Coronavirus: President Rodrigo Duterte extends Manila lockdown till May 15, warns again of martial rule

MANILA - President Rodrigo Duterte has extended the lockdown on metropolitan Manila and half of the main island of Luzon, in the Philippines, till May 15 as the government begins a phased easing of strict quarantine restrictions meant to slow the spread of the coronavirus.

"We are all at risk. Don't increase the odds or chances of getting (the virus)," Mr Duterte said during a meeting of a task force overseeing efforts to control the outbreak.

The announcement on the extension was made on Friday (April 24) morning.

Apart from Metro Manila, 17 provinces in Luzon will remain in lockdown. All are deemed "high-risk" areas. Metro Manila accounts for three out of every five confirmed patients for Covid-19, the disease caused by the coronavirus.

For the rest of Luzon, where cases of infections were few or none at all, quarantine restrictions have been eased.

Luzon, which is the size of South Korea, makes up the northern third of the Philippines and is home to half the country's population of over 100 million. Manila is in Luzon.

Mr Duterte placed all of Luzon in lockdown on March 16.


Health Undersecretary Maria Rosario Vergeire told reporters on Thursday (April 23) infection, fatality and hospitalisation rates seemed to be plateauing.

But when asked if that warranted lifting the lockdown altogether, she replied: "We're not there yet. We have not yet reached that point wherein we can say we have already flattened the curve."

The Health Ministry reported 211 new Covid-19 cases on Friday, bringing the total in the Philippines to 7,192. So far, 477 have died and 762 have survived.

Mr Duterte on Friday chafed at what he perceived to be repeated violations of the government's shutdown restrictions, saying these were preventing the government from getting the outbreak under control.

He heaped particular scorn on Maoist rebels, accusing them of ambushing soldiers and policemen escorting health workers and relief supplies.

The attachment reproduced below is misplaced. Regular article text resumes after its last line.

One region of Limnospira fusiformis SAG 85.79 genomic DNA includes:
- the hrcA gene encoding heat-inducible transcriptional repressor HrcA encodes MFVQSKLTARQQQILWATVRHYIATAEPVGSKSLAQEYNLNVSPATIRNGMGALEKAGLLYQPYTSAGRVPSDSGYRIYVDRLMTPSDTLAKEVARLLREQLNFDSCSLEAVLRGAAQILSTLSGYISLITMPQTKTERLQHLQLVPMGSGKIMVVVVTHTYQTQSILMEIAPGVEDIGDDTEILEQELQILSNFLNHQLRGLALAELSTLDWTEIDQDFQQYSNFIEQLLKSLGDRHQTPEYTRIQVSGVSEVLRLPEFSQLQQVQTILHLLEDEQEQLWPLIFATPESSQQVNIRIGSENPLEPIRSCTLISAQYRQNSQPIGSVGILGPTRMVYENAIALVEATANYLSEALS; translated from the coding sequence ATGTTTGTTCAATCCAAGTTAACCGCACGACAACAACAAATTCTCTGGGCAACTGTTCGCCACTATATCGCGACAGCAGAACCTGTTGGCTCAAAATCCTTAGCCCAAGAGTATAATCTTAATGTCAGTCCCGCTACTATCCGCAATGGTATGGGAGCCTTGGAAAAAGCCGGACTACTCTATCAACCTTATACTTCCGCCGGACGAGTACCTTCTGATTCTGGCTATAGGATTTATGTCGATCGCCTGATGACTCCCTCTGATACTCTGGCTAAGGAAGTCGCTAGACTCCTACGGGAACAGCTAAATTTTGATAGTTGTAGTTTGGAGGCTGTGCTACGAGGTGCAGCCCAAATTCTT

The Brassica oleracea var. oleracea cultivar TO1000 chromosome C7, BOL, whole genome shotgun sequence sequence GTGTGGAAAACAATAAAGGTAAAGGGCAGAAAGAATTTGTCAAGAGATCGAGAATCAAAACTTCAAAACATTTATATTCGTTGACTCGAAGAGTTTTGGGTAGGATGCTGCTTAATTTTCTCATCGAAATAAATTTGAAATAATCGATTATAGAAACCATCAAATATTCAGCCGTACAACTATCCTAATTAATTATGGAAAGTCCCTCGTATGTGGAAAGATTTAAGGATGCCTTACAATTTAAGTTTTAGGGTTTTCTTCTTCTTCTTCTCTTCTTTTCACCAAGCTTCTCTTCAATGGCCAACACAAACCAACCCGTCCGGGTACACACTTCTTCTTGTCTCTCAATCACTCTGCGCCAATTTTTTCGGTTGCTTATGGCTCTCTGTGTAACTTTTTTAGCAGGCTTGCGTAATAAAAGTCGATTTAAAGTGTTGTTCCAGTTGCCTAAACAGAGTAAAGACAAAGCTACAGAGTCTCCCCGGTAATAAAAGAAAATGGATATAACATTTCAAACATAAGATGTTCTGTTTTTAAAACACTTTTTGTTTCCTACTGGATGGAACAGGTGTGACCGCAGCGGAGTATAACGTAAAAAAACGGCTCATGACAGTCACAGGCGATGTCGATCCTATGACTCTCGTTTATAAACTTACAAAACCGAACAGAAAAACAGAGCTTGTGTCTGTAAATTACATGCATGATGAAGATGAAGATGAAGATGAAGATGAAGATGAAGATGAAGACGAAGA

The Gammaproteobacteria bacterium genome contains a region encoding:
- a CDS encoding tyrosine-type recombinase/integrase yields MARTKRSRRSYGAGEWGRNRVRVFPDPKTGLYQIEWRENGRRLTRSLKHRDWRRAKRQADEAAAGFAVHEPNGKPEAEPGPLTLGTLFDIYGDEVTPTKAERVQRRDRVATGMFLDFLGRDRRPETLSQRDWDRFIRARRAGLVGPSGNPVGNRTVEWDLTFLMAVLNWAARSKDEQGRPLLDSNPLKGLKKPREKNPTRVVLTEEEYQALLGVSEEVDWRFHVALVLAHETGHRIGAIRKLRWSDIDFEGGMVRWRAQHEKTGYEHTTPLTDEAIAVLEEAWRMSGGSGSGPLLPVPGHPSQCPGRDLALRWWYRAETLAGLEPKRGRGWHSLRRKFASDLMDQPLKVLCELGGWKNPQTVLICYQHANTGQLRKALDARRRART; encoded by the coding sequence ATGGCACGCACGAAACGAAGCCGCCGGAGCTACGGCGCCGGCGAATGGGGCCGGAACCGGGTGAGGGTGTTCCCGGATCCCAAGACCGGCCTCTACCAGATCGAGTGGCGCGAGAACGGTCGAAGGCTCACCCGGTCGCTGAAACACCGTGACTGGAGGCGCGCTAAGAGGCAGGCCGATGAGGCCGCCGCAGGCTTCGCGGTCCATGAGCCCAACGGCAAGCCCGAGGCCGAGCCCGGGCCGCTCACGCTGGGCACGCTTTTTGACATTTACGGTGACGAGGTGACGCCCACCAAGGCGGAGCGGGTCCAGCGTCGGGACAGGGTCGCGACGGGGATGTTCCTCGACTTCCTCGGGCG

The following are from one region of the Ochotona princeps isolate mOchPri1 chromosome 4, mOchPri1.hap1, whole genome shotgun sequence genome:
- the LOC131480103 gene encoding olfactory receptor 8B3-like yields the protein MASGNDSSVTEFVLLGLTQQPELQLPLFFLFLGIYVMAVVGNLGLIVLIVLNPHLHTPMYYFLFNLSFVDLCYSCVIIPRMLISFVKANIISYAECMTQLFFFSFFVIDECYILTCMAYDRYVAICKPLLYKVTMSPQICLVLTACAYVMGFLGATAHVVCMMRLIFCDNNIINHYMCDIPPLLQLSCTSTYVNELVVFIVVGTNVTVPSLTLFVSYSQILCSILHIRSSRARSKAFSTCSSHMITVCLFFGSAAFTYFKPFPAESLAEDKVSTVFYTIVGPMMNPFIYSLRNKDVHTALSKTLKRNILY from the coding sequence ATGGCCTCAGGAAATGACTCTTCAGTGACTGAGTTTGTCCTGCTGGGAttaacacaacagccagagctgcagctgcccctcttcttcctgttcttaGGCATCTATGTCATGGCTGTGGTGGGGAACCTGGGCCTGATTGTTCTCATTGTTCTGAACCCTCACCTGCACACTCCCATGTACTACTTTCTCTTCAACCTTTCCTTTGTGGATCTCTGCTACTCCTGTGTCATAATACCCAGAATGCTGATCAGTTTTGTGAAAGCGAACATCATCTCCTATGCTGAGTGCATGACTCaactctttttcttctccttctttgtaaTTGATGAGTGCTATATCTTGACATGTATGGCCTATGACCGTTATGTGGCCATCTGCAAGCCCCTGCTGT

"I might declare martial law, and there will be no turning back… I have two more years. I will try to finish you all," he warned.

Mr Duterte has also widened the lockdown's ambit to other densely populated areas outside Luzon.

It now includes the islands of Cebu and Panay, in the central Philippines, and the Davao region, in the south, including Mr Duterte's home turf, Davao City. Cases of infections in these regions range from about a dozen to over 100.

Luzon has been effectively shut off from the rest of the sprawling archipelago and the world since mid-March.

All domestic flights and sea travel, except for those transporting essential goods, have been suspended.

Companies have wound down operations and sent their workers home, except for those providing food and medicine, utilities, banks, telcos and logistics firms.

A web of checkpoints and barricades manned by the military and police across Luzon is making sure everyone stays put.


Mr Duterte has again appealed for patience.

He said: "There is no telling how long Covid-19 will remain in our lives."

"We're just waiting for the right time. Just be patient, please," he said.

Frustrations over the sweeping lockdown, which has led to over a million jobs lost, piling debts for small companies and a crippled economy, have been boiling over.

A mentally ill former soldier was gunned down on Tuesday at a quarantine checkpoint in Quezon City, north of Manila, after an altercation with police officers.

A video of the episode that was widely circulated in the country showed five police officers rushing to a store and one of them drawing a gun and shooting Mr Winston Ragos twice.

Last month, violence erupted after a gathering by informal settlers in Quezon City to queue for promised relief turned into an impromptu rally.

Police officers in riot gear and fatigues responded with force, scuffling with protesters. Twenty-one people were arrested.

Manila Mayor Isko Moreno this week shut the borders of one district - with a population of close to 400,000 - for two days, deploying close to 1,000 policemen and soldiers with armoured vehicles to make sure everyone stays at home.

Many neighbourhoods in this district had been defying stay-at-home and social distancing orders to protest against food shortages, and what they saw as the government's failed promise to provide relief supplies and salary subsidies.


In areas in Luzon where the lockdown has been eased, "non-leisure stores" in malls can now reopen, and public transportation will resume "at a reduced capacity".

Colleges and universities may also resume classes, and work on "priority and essential" construction projects can also resume.

But those below 21 years old and above 60 will have to remain at home, and local governments may still opt to impose curfews.

Mr Duterte stressed that life in the Philippines would not return to normal until a vaccine emerged.

"Covid equals vaccine. Period," he said.

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